An art exhibition entitled Paulina Peavy: Etherian Channeler opened June 1 and will run until July 31 at Beyond Baroque Gallery in Venice, CA. More details here.
Here’s an entry on Peavy ripped from the pages of A is for Adamski: The Golden Age of the UFO Contactees, co-written with my chum Greg Bishop.
Paulina Peavy (1901–1999)
Artists draw inspiration from many sources. Paulina Peavy said that her paintings and other works were delivered through her from an extraterrestrial entity named “Lacamo” which she pronounced “La-I-Come-Oh.” Her amazing artwork was sometimes signed by Lacamo, sometimes by Peavy, and at times both. She designed elaborate masks that she wore when she worked, saying that her ET source was better able to work though her when she had them on.
She was born Pauline Ellen White on August 25, 1901, in Colorado City, Colorado (as she claimed) or in Colorado Springs (as her family claimed), to a father who thought that education was wasted on girls and a mother who died of miscarriage before Pauline was 10. In the early 1920s, she was married to Bradley Peavy and living in San Pedro, California, about 20 miles south of downtown Los Angeles. Her second son said that his father was a drunk who beat his wife. She contracted tuberculosis in 1930 and had to enter a sanatorium for a few months to recuperate. After her husband abandoned the family, Peavy, unable to afford for their care, placed her two young sons in the Boys and Girls Aid Society orphanage in Pasadena (which still exists) and moved to Long Beach, CA, in 1932. By 1939, she had rebuilt her life enough to get her children back, although she visited them often while they were separated.1
She apparently exhibited her art widely at this time, while working as an art teacher in the Long Beach and Los Angeles school systems to make ends meet. She exhibited at the prestigious Stendahl gallery in L.A., according to an advertisement placed in the L.A. Times on February 10, 1933.
Soon after moving to Long Beach, she began attending weekly seances at the home of medium Ida Ewing, where she was instructed to begin writing down her dreams. She said that this practice enabled her to teach herself how to achieve out-of-body experiences at will.2 Peavy wrote that within two nights, she was able to leave her body and travel beyond her own room “as the soul is electronic; and walls are no barriers to electricity!”3 The voice of Lacamo coming through Ewing eventually spoke through Peavy and became her lifelong guide. Curiously, she referred to Lacamo not as a space being, but as a “UFO.”
In 1942, she said it was “her destiny” to move to New York City, where she remained for the rest of her life. It was there, in January of 1958, that Peavy was a guest on the Long John Nebel late night radio show, which also regularly featured many of the personalities described in this book.
The other guest on the show was the “Mystic Barber of Brooklyn,” Andy Sinatra, a fellow space brother channeler who was fond of wearing funky metallic headbands that improved his ET communications. Nebel seemed endlessly amused by Sinatra, but apparently took Peavy more seriously.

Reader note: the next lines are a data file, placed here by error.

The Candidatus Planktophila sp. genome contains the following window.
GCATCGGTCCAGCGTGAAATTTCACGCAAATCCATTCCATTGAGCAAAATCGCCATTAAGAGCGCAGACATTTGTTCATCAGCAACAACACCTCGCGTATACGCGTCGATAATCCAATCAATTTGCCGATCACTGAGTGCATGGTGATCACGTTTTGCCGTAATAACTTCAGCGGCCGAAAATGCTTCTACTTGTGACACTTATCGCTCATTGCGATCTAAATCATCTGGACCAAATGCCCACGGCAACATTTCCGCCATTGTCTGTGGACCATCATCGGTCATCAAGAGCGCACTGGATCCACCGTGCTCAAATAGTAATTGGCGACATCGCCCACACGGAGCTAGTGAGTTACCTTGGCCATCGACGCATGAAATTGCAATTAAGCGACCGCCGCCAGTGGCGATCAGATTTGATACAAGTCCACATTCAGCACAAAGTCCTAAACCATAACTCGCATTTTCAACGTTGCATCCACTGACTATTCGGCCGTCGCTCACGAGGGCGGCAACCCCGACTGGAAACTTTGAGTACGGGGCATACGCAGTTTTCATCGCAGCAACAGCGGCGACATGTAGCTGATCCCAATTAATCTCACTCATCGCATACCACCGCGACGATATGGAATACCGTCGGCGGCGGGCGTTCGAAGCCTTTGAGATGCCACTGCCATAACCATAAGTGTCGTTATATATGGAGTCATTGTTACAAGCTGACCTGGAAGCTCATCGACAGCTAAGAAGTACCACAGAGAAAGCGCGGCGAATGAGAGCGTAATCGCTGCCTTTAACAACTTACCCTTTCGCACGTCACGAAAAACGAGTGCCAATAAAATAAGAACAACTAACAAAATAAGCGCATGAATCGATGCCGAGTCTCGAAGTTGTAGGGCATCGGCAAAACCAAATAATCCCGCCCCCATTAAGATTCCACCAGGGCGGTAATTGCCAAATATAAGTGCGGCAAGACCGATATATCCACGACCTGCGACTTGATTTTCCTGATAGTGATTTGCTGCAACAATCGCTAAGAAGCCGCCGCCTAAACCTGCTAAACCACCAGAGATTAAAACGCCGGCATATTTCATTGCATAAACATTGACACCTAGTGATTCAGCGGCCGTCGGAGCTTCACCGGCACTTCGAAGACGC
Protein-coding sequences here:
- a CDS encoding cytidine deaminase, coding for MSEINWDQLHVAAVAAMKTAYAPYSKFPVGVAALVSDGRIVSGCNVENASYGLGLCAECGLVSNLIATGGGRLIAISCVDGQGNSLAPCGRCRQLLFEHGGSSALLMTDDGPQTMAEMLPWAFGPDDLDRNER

She wore one of her masks throughout her 20-minute long appearance and channeled Lacamo. Nebel described the mask she wore as “a base color of chartreuse with charcoal gray stripes running through it and…covers at least three-quarters of her face.” Peavy began with a very short description of her background and almost immediately began hollering and began to channel her space friends in a measured, robotic-sounding voice. She explained:
“When such powers move in such strange sounds are caused by the powers taking over. We are putting into her being, high voltage. She has had to put up her electrodes to meet our high voltage! This is not the voice of Paulina, for we have not released her entirely. When we come through, we are using her exactly as you use your microphones. You have many ideas regarding us that are your ideas and are not our reality.” 4
After 15 minutes or so, Nebel remarked that Peavy looked drained and suggested they move on. Sinatra piped right up and the show continued. After Sinatra spent considerable time babbling in an incoherent ET language, Long John requested that Paulina return to her trance state and translate the Mystic Barber’s manic mumblings:
“We have helped you make your headband. We have given you all the secrets for such a headband we placed upon Paulina twenty years ago—an unseen magnetic headband…We are so happy to find your open-minded attitude toward our contact with you to the state whereby you can broadcast our voice—our voices. Andrew, the bread of life is life! “
Some time in her 80s, Peavy wrote an autobiography entitled The Story of My Life with a “UFO” and described her concepts of life, her essentially feminist viewpoint, and the nearly 50-year relationship with Lacamo. She predicted that the Earth would soon reject males and women would only produce female children for the next 3000 years. She also mentioned her interest in the 1962 Barney and Betty Hill abduction case and how their reported “treatments of the genitals”5 was part of the space people’s idea that the perfect form of humanity is neither male nor female.
In 1998, Peavy’s son Bradley moved her to a nursing home in Bethesda, Maryland, after she broke her hip and slipped into a state of dementia. She died the next year at the age of 98.
“Early in my painting career I found strange forms developing by my brush. I explained to myself that I had gotten on a beam, that I had tuned in on a power vast and wonderful.”6
2Peavy, Paulina. The Story of My Life with a “UFO.” Self published, ND (but probably mid 1980s.) p. ‘B’
3 ibid, p. ‘B’
4 Paulina Peavy and Andy Sinatra. [Radio series episode].(1958, January).In The Party Line. New York, NY: WOR.
5Peavy, Paulina. The Story of My Life with a “UFO.” Self published. (p. 8).